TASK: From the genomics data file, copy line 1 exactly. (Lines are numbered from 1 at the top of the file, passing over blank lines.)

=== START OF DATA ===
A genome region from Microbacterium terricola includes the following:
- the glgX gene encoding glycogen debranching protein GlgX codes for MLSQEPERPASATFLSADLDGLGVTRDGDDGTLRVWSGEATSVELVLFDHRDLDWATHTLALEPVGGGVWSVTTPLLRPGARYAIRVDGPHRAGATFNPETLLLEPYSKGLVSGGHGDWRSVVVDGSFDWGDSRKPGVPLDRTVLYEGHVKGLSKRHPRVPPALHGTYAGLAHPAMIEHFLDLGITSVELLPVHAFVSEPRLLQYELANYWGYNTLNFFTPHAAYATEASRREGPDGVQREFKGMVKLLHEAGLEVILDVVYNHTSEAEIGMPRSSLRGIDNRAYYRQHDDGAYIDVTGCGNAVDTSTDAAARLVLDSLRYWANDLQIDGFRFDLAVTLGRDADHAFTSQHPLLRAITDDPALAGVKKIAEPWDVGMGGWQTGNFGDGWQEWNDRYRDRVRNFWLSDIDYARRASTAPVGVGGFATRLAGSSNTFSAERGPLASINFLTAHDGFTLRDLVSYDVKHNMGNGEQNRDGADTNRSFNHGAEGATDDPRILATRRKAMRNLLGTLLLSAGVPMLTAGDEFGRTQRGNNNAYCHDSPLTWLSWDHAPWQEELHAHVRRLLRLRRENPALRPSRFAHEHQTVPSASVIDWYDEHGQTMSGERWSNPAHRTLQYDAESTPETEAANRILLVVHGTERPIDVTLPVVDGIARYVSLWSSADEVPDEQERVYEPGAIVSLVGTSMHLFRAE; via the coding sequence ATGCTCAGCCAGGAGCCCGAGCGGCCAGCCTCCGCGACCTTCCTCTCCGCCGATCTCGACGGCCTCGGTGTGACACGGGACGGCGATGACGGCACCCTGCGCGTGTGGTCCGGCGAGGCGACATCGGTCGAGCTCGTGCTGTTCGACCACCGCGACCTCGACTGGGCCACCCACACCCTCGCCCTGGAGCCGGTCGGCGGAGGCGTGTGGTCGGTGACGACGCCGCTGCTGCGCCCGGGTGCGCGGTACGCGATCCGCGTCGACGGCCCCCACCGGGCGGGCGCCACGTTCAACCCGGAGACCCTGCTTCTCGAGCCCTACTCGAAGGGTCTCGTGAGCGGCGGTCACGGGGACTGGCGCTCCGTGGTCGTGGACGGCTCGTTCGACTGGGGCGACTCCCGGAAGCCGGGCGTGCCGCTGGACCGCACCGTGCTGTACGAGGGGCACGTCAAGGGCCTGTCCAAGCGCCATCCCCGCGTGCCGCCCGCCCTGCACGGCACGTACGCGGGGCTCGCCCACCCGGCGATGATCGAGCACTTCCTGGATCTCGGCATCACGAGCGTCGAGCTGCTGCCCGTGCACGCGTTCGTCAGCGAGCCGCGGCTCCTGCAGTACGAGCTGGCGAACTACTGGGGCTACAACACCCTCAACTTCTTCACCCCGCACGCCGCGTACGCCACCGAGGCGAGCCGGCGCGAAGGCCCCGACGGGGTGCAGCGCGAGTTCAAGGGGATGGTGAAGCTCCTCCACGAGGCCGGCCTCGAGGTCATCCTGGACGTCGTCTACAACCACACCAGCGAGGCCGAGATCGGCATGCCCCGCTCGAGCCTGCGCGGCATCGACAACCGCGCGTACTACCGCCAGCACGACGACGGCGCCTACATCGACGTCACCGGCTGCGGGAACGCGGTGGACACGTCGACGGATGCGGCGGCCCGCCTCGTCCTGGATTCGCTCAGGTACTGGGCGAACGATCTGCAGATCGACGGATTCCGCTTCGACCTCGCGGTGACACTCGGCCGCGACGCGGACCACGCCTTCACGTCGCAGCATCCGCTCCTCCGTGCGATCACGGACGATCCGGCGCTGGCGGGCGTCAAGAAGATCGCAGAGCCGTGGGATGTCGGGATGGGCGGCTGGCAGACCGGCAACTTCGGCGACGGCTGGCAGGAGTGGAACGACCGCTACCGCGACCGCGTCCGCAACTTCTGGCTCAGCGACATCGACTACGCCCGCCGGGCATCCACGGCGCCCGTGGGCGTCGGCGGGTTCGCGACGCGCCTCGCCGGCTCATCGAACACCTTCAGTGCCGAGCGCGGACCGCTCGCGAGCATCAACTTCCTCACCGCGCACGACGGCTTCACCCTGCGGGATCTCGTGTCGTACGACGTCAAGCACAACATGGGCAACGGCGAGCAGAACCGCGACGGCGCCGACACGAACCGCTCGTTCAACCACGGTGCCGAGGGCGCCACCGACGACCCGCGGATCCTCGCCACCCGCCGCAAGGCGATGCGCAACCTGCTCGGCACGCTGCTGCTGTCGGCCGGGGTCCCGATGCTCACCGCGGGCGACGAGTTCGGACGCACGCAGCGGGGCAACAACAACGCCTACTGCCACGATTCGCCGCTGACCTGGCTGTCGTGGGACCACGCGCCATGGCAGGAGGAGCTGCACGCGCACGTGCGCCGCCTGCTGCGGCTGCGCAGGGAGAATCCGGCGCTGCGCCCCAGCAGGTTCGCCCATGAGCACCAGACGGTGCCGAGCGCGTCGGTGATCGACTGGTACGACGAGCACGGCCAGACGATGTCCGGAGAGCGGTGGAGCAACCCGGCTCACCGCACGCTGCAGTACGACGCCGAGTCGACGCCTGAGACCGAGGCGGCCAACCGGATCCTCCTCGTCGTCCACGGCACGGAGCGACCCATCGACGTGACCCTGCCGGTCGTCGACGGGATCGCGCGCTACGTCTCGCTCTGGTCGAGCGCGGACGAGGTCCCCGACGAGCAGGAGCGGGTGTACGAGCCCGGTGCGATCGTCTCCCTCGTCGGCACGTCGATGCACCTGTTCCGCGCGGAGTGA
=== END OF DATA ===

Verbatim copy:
A genome region from Microbacterium terricola includes the following: